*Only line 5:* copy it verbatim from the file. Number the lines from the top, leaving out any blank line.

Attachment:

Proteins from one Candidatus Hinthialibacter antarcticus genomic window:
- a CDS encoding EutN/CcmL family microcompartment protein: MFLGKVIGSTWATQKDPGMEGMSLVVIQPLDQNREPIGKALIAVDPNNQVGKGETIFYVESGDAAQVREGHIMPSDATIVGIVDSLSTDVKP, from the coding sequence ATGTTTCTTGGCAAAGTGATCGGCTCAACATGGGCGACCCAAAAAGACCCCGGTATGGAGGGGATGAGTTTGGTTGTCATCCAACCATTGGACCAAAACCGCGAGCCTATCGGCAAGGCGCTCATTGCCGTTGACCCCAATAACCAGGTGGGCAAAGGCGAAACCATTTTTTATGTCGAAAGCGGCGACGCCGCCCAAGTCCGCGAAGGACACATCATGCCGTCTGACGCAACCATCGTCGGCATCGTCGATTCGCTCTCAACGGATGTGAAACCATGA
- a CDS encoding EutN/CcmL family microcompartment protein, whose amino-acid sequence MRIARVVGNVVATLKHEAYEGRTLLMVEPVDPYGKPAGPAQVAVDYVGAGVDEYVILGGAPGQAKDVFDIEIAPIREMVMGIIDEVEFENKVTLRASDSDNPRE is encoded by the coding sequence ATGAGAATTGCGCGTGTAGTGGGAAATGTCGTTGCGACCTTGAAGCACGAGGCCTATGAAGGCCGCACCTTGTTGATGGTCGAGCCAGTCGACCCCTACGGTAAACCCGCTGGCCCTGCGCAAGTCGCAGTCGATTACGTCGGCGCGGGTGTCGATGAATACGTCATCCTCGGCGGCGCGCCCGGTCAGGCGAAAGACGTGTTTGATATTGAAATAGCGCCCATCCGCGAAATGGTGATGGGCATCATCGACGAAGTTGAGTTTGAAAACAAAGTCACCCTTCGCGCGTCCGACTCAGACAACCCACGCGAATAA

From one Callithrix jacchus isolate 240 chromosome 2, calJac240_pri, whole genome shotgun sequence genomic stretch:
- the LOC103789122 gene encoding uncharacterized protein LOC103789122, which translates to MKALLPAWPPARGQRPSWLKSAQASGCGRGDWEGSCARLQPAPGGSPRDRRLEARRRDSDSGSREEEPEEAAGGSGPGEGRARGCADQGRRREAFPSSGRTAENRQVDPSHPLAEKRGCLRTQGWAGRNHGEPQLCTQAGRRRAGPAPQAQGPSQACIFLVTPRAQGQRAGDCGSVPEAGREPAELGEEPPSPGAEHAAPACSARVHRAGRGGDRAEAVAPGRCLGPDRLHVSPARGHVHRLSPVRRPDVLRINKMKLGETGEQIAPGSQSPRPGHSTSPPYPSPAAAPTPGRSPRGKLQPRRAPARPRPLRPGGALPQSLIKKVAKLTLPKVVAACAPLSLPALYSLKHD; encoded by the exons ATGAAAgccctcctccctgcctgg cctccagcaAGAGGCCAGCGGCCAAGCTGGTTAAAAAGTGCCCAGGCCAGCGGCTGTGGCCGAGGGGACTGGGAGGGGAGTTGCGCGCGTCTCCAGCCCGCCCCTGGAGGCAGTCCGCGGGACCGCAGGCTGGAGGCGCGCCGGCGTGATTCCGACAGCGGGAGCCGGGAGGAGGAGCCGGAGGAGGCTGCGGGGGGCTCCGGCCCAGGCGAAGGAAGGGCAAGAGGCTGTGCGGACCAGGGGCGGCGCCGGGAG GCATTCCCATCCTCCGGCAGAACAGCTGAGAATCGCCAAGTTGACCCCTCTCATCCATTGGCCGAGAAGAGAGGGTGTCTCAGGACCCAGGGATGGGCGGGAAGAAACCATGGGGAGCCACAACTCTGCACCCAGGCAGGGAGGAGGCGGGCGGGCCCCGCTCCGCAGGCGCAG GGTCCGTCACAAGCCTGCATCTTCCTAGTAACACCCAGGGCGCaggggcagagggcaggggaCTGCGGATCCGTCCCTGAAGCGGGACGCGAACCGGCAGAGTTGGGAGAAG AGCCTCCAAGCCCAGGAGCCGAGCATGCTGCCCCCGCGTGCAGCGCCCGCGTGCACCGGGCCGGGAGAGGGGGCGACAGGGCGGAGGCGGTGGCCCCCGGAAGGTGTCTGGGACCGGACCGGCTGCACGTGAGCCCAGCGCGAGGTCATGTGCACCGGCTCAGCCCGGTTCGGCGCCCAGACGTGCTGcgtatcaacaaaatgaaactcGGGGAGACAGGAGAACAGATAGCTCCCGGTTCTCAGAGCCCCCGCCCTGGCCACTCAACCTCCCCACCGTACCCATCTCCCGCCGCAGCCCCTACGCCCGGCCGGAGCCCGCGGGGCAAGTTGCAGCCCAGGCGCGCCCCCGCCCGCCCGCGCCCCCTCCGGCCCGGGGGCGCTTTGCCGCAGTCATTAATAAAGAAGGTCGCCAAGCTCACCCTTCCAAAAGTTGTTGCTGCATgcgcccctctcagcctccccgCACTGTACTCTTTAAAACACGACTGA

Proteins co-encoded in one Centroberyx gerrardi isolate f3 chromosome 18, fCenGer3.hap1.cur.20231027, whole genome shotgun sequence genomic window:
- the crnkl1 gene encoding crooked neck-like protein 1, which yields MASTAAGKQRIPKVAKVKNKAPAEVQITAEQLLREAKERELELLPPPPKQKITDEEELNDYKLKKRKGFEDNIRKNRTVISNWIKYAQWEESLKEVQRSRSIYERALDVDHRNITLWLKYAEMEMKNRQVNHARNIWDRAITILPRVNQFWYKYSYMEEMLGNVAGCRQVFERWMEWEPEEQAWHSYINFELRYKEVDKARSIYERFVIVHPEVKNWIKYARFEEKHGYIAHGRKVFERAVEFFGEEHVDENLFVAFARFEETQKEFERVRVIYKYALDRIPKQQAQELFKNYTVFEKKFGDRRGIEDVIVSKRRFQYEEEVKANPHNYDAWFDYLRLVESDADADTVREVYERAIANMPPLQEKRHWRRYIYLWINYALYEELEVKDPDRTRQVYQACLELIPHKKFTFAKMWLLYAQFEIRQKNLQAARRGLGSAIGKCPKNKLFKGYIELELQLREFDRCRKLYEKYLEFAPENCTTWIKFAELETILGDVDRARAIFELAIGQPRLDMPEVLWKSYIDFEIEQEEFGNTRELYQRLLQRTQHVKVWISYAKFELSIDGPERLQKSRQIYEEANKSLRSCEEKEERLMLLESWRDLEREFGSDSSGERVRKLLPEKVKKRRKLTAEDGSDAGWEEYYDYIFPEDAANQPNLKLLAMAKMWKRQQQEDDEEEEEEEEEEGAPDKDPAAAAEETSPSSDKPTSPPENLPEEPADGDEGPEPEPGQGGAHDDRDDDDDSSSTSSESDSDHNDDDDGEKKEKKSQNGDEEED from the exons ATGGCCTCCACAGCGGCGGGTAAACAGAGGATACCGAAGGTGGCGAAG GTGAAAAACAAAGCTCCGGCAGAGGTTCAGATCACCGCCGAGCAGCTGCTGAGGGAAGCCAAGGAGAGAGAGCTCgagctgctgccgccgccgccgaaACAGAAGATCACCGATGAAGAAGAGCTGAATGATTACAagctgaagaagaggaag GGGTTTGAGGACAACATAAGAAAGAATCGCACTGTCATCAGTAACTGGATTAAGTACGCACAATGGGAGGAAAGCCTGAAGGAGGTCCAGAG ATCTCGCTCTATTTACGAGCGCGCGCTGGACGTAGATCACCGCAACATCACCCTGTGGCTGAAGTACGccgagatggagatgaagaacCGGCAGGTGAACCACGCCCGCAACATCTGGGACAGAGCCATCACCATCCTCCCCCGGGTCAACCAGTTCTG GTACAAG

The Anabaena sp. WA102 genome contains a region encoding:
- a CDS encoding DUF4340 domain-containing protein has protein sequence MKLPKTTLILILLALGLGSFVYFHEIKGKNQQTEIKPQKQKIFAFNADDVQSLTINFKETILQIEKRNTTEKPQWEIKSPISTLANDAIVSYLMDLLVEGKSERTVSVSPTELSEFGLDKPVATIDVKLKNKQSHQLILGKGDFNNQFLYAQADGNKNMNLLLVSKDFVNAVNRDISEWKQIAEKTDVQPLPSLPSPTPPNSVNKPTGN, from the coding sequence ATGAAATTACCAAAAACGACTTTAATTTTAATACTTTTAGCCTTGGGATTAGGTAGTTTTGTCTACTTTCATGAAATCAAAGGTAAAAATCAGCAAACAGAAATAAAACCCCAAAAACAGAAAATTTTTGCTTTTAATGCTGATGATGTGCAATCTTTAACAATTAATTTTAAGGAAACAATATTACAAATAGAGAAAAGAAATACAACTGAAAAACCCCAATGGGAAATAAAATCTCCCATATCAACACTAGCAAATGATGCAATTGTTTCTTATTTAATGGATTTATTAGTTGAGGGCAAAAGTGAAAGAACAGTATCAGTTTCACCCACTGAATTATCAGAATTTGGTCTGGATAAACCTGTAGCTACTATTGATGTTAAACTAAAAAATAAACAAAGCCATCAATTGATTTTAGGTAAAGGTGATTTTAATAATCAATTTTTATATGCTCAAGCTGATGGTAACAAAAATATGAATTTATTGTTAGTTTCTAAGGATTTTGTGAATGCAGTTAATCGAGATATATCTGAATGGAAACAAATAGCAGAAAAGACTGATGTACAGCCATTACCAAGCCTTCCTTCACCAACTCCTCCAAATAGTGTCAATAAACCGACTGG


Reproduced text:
- the LOC103789122 gene encoding uncharacterized protein LOC103789122, which translates to MKALLPAWPPARGQRPSWLKSAQASGCGRGDWEGSCARLQPAPGGSPRDRRLEARRRDSDSGSREEEPEEAAGGSGPGEGRARGCADQGRRREAFPSSGRTAENRQVDPSHPLAEKRGCLRTQGWAGRNHGEPQLCTQAGRRRAGPAPQAQGPSQACIFLVTPRAQGQRAGDCGSVPEAGREPAELGEEPPSPGAEHAAPACSARVHRAGRGGDRAEAVAPGRCLGPDRLHVSPARGHVHRLSPVRRPDVLRINKMKLGETGEQIAPGSQSPRPGHSTSPPYPSPAAAPTPGRSPRGKLQPRRAPARPRPLRPGGALPQSLIKKVAKLTLPKVVAACAPLSLPALYSLKHD; encoded by the exons ATGAAAgccctcctccctgcctgg cctccagcaAGAGGCCAGCGGCCAAGCTGGTTAAAAAGTGCCCAGGCCAGCGGCTGTGGCCGAGGGGACTGGGAGGGGAGTTGCGCGCGTCTCCAGCCCGCCCCTGGAGGCAGTCCGCGGGACCGCAGGCTGGAGGCGCGCCGGCGTGATTCCGACAGCGGGAGCCGGGAGGAGGAGCCGGAGGAGGCTGCGGGGGGCTCCGGCCCAGGCGAAGGAAGGGCAAGAGGCTGTGCGGACCAGGGGCGGCGCCGGGAG GCATTCCCATCCTCCGGCAGAACAGCTGAGAATCGCCAAGTTGACCCCTCTCATCCATTGGCCGAGAAGAGAGGGTGTCTCAGGACCCAGGGATGGGCGGGAAGAAACCATGGGGAGCCACAACTCTGCACCCAGGCAGGGAGGAGGCGGGCGGGCCCCGCTCCGCAGGCGCAG GGTCCGTCACAAGCCTGCATCTTCCTAGTAACACCCAGGGCGCaggggcagagggcaggggaCTGCGGATCCGTCCCTGAAGCGGGACGCGAACCGGCAGAGTTGGGAGAAG AGCCTCCAAGCCCAGGAGCCGAGCATGCTGCCCCCGCGTGCAGCGCCCGCGTGCACCGGGCCGGGAGAGGGGGCGACAGGGCGGAGGCGGTGGCCCCCGGAAGGTGTCTGGGACCGGACCGGCTGCACGTGAGCCCAGCGCGAGGTCATGTGCACCGGCTCAGCCCGGTTCGGCGCCCAGACGTGCTGcgtatcaacaaaatgaaactcGGGGAGACAGGAGAACAGATAGCTCCCGGTTCTCAGAGCCCCCGCCCTGGCCACTCAACCTCCCCACCGTACCCATCTCCCGCCGCAGCCCCTACGCCCGGCCGGAGCCCGCGGGGCAAGTTGCAGCCCAGGCGCGCCCCCGCCCGCCCGCGCCCCCTCCGGCCCGGGGGCGCTTTGCCGCAGTCATTAATAAAGAAGGTCGCCAAGCTCACCCTTCCAAAAGTTGTTGCTGCATgcgcccctctcagcctccccgCACTGTACTCTTTAAAACACGACTGA